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Building a Sustainable Future

By Kate Guest, Projects Officer, Historic England

The collective thoughts of our contributing authors offer insights into a broad and varied range of activities. Several help those involved in the care and management of places of worship to think about future projects like maintenance and public engagement. These include:

  • Research into new conservation methods and building types which are not currently well understood
  • Increasing interest in church-based tourism and tools to help places of worship of all faiths engage with this trend
  • Development and resourcing of models to encourage learning about maintenance and the potential many buildings have for wider community use

Other current activity

As well as the areas covered by our contributors, there are many other initiatives and research projects which can help us to understand and look after places of worship. Some recent Historic England work includes:

Another recently announced initiative is the Pilot Scheme resulting from the Taylor Review: Sustainability of English Churches and Cathedrals. The Pilot aims to tackle two of the main themes of this debate: regular maintenance and opening up places of worship to maximise their public benefit. The pilot, managed by Historic England, will run in Greater Manchester and Suffolk.

Busy cafe in Bolton All Souls church
The renovation project at Bolton All Souls saw the Grade II* listed building transformed from disrepair to a community building providing community and office space © Historic England

The maintenance element of the scheme includes new Fabric Support Officer posts in these areas and the creation of a Minor Repairs Fund offering grants of up to £10,000 for minor urgent works. The community engagement side includes new Community Development Adviser posts and a series of workshops to support learning and best practice. There will also be a strong evaluation strand to compare outcomes from both the Pilot and other interventions over the last decade.

We hope that the pilot, and the lessons learned from it, will offer a way forward in the development of support networks and capacity building, as well as informing discussions about future public funding.

Placemaking: the broader picture

Places of worship are pivotal markers – physical, psychological and emotional – within both ancient and modern landscapes. They have a vital role in placemaking: the planning of public realm and utilisation of community assets to promote health, happiness and wellbeing.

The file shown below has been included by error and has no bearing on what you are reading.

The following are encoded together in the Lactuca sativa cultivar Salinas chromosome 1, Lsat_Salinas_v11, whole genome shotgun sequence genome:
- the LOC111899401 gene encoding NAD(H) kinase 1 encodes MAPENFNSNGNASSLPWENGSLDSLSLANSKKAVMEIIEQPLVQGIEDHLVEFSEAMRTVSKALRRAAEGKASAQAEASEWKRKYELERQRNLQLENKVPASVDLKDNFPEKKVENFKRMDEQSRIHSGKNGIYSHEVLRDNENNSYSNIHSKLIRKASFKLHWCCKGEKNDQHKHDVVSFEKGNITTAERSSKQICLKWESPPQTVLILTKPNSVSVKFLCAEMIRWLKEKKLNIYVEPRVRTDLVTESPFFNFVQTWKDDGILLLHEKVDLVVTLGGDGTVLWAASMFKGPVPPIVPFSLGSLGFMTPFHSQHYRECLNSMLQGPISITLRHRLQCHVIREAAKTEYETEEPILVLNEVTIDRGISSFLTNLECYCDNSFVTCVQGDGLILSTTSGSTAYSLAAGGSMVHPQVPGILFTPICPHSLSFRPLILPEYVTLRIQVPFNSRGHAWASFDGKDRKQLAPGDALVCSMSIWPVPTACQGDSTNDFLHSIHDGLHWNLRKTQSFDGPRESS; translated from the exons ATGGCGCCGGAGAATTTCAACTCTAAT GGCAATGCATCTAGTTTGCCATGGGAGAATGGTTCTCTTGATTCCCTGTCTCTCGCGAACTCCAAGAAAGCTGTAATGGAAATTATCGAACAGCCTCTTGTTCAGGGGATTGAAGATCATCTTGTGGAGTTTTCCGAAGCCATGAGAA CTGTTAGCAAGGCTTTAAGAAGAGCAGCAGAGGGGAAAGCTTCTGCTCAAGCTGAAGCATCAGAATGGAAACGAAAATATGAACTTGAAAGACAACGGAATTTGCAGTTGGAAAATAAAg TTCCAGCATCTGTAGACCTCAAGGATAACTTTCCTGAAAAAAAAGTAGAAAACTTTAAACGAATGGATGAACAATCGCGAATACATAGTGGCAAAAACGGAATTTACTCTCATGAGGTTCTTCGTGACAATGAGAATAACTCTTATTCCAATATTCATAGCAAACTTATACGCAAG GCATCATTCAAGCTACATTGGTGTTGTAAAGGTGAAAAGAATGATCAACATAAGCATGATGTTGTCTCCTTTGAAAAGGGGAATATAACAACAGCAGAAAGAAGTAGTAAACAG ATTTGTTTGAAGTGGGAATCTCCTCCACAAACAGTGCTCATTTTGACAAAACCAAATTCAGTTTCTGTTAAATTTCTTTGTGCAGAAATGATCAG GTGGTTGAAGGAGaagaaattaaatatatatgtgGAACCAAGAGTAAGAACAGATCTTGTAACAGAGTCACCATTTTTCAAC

As well as spiritual centres, places of worship are often links to a community’s heritage, creating a sense of continuity with the past. They contribute to our wellbeing - a haven of tranquillity in a busy urban centre, or a nucleus of activity for the whole community. Increasingly, either in themselves or as contributors to a sense of place, they are an important part of attracting tourists to an area.

Image o fthe interior of the Manchester climbing centre showing the climbing walls and how the centre fits into the nave of the former church.
The former Grade II* church of St Benedict is a successful climbing centre. © Historic England

With placemaking an important strand of current government thinking, there may be more opportunities for places of worship to become involved in local plans and other activities. Historic England’s Heritage Action Zone initiative is one example of placemaking using the historic environment - with new project areas starting in 2018.

Cafe logo in gold lettering:
Cafe northcote AT THE CATHEDRAL
Blackburn Cathedral has been involved with the local authority in a major project to rejuvenate the Cathedral Quarter. This includes a large new café and increased public space as well as new hotel and leisure units round the Cathedral Quarter.

Conclusion

Building a sustainable future will mean different things to different people. It may mean going further to promote tourism, looking at new ways of opening a building to the public or planning a maintenance and repair project. This edition highlights some of the tools, networks and research which can help those who work so hard to look after these buildings continue to do so.

Top half portrait of Kate Guest seated on a brown bench
Kate Guest, Projects Officer for Historic England © Historic England

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